2. I will seek to perceive more than I seek to be perceived.
3. I will use teams, especially when undertaking difficult tasks.
4. I will speak always and only when I believe it will improve the general results/effort ratio.
5. I will offer and accept only rational, results-oriented behavior and communication.
6. I will disengage from less productive situations when I cannot keep these commitments, and
when it is more important that I engage elsewhere.
7. I will do now what must be done eventually and can effectively be done now.
8. I will seek to move forward toward a particular goal, by biasing my behavior toward action.
9. I will use the Core Protocols (or better) when applicable. I will offer and accept timely and proper use of the Protocol Check protocol without prejudice.
10. I will neither harm—nor tolerate the harming of—anyone for his or her fidelity to these commitments.
11. I will never do anything dumb on purpose.
These commitments are substantial, and can substantially raise the level of engagement by and between all the parties who agree to use them in a meeting. A rule in using these Core Commitments is that everyone involved do so willingly, with participation 100% optional.
The McCarthy book SOFTWARE FOR YOUR HEAD is now available for the first time as an absolutely free download in PDF format. The book includes descriptions and detailed rationale for all of the associated Core Protocols such as [Check In], [Perfection Game], and more. Also included in the book is the story of Jim and Michel McCarthy's development of these communication protocols running dozens of "bootcamps" where they engaged in studying over 300 different teams over a period of approximately 5 years.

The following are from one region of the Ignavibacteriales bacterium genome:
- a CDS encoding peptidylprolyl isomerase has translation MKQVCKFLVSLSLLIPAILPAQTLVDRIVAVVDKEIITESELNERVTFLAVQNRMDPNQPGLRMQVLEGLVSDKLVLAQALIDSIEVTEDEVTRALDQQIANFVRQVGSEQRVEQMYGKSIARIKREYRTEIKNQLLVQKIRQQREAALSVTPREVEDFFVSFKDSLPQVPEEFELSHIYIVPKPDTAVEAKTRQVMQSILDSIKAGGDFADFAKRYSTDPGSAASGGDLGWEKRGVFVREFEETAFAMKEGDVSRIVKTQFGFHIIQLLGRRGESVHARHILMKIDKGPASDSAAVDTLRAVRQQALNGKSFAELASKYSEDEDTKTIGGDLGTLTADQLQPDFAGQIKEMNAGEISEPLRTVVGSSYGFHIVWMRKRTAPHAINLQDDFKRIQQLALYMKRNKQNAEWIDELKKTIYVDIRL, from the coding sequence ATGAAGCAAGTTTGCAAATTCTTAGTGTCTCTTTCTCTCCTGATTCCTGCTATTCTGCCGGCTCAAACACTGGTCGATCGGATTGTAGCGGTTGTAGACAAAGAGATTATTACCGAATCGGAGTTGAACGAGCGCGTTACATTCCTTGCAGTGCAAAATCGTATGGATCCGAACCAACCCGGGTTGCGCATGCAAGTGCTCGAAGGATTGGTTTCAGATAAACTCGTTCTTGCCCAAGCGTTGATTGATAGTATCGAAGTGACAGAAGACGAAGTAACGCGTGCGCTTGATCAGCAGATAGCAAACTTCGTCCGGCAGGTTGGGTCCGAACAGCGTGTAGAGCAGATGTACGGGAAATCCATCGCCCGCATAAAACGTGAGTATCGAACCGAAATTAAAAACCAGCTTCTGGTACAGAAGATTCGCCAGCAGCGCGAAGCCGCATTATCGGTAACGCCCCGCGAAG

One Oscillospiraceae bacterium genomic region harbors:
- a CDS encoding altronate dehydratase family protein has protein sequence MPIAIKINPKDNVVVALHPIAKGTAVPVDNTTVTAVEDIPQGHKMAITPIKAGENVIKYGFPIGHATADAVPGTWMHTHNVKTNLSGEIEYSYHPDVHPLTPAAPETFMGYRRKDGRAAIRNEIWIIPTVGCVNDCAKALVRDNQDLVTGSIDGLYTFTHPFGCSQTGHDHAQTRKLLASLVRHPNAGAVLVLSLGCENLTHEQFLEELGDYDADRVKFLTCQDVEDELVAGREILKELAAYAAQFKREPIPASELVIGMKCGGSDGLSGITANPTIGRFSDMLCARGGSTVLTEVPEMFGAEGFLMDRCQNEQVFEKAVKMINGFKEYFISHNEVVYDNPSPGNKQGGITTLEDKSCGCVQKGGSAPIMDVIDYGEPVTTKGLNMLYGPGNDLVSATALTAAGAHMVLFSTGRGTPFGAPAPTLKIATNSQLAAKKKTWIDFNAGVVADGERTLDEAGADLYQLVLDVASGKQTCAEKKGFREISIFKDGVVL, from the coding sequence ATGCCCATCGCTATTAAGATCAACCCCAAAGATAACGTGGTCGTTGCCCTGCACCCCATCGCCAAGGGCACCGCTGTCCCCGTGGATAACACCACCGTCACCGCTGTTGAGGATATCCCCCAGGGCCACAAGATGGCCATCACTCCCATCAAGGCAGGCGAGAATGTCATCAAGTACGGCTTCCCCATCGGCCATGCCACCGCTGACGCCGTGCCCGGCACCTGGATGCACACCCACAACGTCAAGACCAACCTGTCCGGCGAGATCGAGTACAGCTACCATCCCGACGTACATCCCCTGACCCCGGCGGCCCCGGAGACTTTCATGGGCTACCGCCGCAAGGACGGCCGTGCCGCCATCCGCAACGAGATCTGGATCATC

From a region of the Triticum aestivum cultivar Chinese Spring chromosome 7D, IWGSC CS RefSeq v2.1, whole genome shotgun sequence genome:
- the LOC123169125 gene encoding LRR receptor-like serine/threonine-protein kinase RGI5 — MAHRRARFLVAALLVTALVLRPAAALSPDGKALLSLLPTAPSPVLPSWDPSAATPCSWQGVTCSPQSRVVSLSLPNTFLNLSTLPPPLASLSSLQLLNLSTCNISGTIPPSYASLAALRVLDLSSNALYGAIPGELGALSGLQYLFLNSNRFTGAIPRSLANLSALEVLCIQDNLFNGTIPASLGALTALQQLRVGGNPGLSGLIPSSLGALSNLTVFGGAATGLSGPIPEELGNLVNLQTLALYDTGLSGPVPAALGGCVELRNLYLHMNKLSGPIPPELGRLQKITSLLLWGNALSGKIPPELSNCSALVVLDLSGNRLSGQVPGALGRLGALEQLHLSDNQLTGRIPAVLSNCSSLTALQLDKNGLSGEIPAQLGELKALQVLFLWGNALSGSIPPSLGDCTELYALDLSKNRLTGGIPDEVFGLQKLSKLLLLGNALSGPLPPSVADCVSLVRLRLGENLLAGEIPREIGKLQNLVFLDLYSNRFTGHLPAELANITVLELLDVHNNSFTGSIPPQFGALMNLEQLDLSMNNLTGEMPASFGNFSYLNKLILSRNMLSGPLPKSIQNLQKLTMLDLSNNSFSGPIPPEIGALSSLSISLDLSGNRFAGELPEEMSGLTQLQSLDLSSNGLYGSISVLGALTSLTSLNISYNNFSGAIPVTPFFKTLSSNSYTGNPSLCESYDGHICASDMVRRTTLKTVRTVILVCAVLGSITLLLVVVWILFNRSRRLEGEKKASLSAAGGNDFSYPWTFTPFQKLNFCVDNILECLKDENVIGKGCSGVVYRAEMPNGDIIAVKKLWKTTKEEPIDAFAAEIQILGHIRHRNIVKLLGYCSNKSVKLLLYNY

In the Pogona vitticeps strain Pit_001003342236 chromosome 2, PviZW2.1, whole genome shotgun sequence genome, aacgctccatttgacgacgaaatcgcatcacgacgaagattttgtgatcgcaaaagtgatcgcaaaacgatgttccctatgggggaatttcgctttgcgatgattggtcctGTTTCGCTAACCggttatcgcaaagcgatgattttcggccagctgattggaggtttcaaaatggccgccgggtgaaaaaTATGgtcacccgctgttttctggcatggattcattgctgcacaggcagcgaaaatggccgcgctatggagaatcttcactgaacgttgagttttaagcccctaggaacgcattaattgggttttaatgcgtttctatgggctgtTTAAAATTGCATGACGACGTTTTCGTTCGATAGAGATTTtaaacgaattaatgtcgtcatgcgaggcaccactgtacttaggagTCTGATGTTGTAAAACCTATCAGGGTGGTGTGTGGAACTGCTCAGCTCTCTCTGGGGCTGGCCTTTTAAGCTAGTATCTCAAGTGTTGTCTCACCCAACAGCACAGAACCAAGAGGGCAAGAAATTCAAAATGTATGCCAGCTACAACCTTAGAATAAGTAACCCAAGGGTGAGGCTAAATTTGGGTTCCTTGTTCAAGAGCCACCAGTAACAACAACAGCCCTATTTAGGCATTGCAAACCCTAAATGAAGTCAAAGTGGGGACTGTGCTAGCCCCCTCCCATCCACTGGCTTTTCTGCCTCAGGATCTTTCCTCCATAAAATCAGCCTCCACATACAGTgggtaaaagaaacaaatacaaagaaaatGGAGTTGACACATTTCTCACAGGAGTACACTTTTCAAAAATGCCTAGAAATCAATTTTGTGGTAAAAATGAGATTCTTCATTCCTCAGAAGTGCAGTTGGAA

The complete 400++ page book, SOFTWARE FOR YOUR HEAD, can be downloaded free here.
Non-Violent Communication and the Core Protocols are examples of sociological tools that have the potential to greatly increase the effectiveness of Scrum implementations. The information on both of these techniques is freely available online. Those who are adopting Agile frameworks for working, and are seeking to be more effective in the Agile adoption effort may freely gain access to the details of these practices online.
Mike Amundsen May 29, 2015
Ben Linders May 28, 2015